Nagam has approached decolonial curating through similar gestures of affirmation and presence. Alongside curator Jaimie Isaac, Nagam curated the groundbreaking exhibition, “INSURGENCE/RESURGENCE” at the Winnipeg Art Gallery in 2017 that created opportunities for a young cohort of artists and BIPOC communities in the city. To this day, it has been the largest exhibition on contemporary Indigenous art in the country.
With Nuit in Your Neighbourhood images, a person might interact with artists’ images in their domestic or shared public space.
Consider When The Fam Lose Faith, Hold Them Up, by Toronto-based photographic artist Yung Yemi. Viewers could choose to mark the distance gained through Black Lives Matter protests against colonial monuments by photographing the disgraced statue of Egerton Ryerson in Toronto with this image layered overtop.
In the digital medium, the artist’s depicted Afro-futurist figures can travel and establish their own relations, and are both ephemeral and fluid. They bring into reality what Toronto’s own philosopher and communications theorist Marshall McLuhan prophesized: “The medium is the message.”
Another artist whose work invites people to mark space is video and performance artist Rah Eleh’s #Bluegirl. This work is an immersive video that considers self-immolation practices involving young women in the Middle East and Persian-speaking nations in Central Asia.
In #Bluegirl, Eleh visualizes alternatives of survival for these figures that massage out the possibilities of not only the present, but the cosmic past and future.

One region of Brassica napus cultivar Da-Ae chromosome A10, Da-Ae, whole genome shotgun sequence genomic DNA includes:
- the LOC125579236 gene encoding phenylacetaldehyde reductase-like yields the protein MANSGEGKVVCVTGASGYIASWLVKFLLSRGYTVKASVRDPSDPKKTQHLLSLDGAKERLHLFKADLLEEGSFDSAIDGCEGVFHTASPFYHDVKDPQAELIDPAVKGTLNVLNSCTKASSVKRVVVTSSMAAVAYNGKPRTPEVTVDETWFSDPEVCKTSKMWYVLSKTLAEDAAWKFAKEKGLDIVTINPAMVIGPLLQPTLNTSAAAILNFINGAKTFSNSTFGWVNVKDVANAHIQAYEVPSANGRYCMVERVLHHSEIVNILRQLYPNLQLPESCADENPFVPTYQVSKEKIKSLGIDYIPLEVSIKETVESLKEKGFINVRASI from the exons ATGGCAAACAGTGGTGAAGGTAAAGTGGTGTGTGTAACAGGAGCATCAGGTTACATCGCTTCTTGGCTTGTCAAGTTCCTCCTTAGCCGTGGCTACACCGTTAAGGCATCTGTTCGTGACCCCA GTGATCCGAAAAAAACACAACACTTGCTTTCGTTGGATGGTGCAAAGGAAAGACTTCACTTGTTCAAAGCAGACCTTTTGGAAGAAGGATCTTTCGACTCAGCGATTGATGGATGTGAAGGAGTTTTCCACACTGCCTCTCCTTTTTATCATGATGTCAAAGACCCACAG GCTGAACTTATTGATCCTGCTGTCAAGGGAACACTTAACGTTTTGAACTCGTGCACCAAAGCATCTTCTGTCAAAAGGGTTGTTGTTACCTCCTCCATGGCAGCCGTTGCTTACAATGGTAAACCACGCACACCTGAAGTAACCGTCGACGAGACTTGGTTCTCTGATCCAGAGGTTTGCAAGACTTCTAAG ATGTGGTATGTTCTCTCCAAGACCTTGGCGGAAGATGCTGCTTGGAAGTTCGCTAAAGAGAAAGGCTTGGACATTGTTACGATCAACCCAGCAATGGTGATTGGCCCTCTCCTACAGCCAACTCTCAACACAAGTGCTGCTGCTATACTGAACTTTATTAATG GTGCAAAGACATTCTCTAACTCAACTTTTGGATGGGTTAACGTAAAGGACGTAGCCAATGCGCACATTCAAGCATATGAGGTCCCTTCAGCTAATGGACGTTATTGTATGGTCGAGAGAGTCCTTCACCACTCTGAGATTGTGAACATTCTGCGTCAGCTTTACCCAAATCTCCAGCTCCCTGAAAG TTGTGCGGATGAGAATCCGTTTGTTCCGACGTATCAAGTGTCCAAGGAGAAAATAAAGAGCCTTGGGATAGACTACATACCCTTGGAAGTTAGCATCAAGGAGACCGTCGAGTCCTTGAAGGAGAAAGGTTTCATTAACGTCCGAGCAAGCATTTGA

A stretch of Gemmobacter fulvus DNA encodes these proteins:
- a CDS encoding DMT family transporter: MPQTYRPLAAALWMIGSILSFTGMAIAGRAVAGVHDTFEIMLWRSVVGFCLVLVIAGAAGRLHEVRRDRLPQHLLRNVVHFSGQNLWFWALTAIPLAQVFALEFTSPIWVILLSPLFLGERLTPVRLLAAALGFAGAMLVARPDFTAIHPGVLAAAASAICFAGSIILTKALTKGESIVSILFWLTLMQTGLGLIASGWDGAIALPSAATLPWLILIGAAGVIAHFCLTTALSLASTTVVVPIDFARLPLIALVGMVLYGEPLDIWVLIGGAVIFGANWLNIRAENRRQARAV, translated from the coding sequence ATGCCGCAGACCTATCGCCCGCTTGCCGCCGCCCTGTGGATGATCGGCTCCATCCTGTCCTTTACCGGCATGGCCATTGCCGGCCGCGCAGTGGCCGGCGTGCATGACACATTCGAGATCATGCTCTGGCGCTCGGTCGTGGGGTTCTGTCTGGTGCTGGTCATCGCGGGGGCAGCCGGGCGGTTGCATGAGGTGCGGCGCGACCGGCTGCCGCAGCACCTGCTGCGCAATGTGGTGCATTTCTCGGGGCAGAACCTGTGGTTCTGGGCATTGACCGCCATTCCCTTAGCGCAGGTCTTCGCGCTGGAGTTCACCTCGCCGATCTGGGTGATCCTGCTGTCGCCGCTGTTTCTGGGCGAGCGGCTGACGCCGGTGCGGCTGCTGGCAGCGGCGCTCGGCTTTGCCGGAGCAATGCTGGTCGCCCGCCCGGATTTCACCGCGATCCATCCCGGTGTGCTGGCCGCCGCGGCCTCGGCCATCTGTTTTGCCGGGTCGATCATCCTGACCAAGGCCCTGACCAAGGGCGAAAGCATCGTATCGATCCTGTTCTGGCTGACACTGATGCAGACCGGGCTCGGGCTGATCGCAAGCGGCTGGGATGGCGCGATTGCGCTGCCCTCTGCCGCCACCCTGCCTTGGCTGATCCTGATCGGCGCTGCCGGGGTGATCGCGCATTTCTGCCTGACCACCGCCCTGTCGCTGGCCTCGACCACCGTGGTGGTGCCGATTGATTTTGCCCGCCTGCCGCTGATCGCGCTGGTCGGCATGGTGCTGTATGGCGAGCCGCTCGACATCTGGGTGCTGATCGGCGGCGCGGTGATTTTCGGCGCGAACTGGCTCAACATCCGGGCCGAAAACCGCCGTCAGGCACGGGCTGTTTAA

Memories of origins
Maureen Gruben’s Kagisaaluq visualizes cultural traditions to demonstrate their vitality and survival. Kagisaaluq presents a “fox stretcher,” an Inuvialuit tool to stretch and preserve animal skins carved by Gruben’s father to help the family and community thrive in the Arctic. In reproducing this, Kagisaaluq feels as if it reorders space and time to honour traditional forms of survival and knowledge.
Artist Chun Hua Catherine Dong has discussed the idea that tradition needs to be expanded. Skin Deep is the artist’s most recent exploration in an ongoing series, where faces are wrapped by different Chinese silk fabrics.
When explored in its augmented reality construction, threads in the form of a fluttering butterfly start to lift from the face. For me, this signals a slow but enduring deconstruction of tradition.
Solidarity across cultures, peoples
Nagam’s prioritization of BIPOC artists living in diverse cultural conditions generates solidarities across diverse cultures and peoples. From an esthetic perspective, what is of lasting remembrance is an encounter between the artwork and audience.
In the expanded universe of augmented reality and virtual reality, the artworks engender what curator and artist Amalia Mesa-Bains has referred to as “inter-ethnic intimacy,” borne out of exchange.
Within processes of play and exploration, audience members are invited to understand and feel the different layers and propositions of how space is made. When we are longing for the rush of the Nuit crowd, we are, instead, offered deep connections with other people and other communities, where multiplicity is the work.